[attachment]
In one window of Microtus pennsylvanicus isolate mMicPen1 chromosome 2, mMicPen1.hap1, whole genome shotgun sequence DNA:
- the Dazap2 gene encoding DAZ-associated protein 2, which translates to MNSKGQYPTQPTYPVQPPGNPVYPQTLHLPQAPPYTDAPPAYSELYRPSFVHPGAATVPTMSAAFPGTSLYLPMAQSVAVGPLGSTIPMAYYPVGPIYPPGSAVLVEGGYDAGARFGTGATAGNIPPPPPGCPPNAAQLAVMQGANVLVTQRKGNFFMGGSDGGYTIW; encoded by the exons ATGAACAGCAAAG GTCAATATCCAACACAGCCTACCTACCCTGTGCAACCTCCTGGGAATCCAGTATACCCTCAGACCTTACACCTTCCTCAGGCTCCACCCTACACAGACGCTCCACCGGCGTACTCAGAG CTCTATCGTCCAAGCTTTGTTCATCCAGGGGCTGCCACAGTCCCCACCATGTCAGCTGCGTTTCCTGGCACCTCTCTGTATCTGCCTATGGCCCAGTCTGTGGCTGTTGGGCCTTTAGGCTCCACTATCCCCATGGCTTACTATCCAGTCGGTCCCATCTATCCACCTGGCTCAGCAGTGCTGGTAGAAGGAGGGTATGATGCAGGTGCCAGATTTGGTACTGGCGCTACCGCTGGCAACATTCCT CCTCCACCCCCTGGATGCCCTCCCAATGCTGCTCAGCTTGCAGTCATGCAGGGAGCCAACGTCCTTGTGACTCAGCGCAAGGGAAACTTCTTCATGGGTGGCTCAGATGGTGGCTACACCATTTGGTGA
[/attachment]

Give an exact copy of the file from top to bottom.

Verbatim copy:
In one window of Microtus pennsylvanicus isolate mMicPen1 chromosome 2, mMicPen1.hap1, whole genome shotgun sequence DNA:
- the Dazap2 gene encoding DAZ-associated protein 2, which translates to MNSKGQYPTQPTYPVQPPGNPVYPQTLHLPQAPPYTDAPPAYSELYRPSFVHPGAATVPTMSAAFPGTSLYLPMAQSVAVGPLGSTIPMAYYPVGPIYPPGSAVLVEGGYDAGARFGTGATAGNIPPPPPGCPPNAAQLAVMQGANVLVTQRKGNFFMGGSDGGYTIW; encoded by the exons ATGAACAGCAAAG GTCAATATCCAACACAGCCTACCTACCCTGTGCAACCTCCTGGGAATCCAGTATACCCTCAGACCTTACACCTTCCTCAGGCTCCACCCTACACAGACGCTCCACCGGCGTACTCAGAG CTCTATCGTCCAAGCTTTGTTCATCCAGGGGCTGCCACAGTCCCCACCATGTCAGCTGCGTTTCCTGGCACCTCTCTGTATCTGCCTATGGCCCAGTCTGTGGCTGTTGGGCCTTTAGGCTCCACTATCCCCATGGCTTACTATCCAGTCGGTCCCATCTATCCACCTGGCTCAGCAGTGCTGGTAGAAGGAGGGTATGATGCAGGTGCCAGATTTGGTACTGGCGCTACCGCTGGCAACATTCCT CCTCCACCCCCTGGATGCCCTCCCAATGCTGCTCAGCTTGCAGTCATGCAGGGAGCCAACGTCCTTGTGACTCAGCGCAAGGGAAACTTCTTCATGGGTGGCTCAGATGGTGGCTACACCATTTGGTGA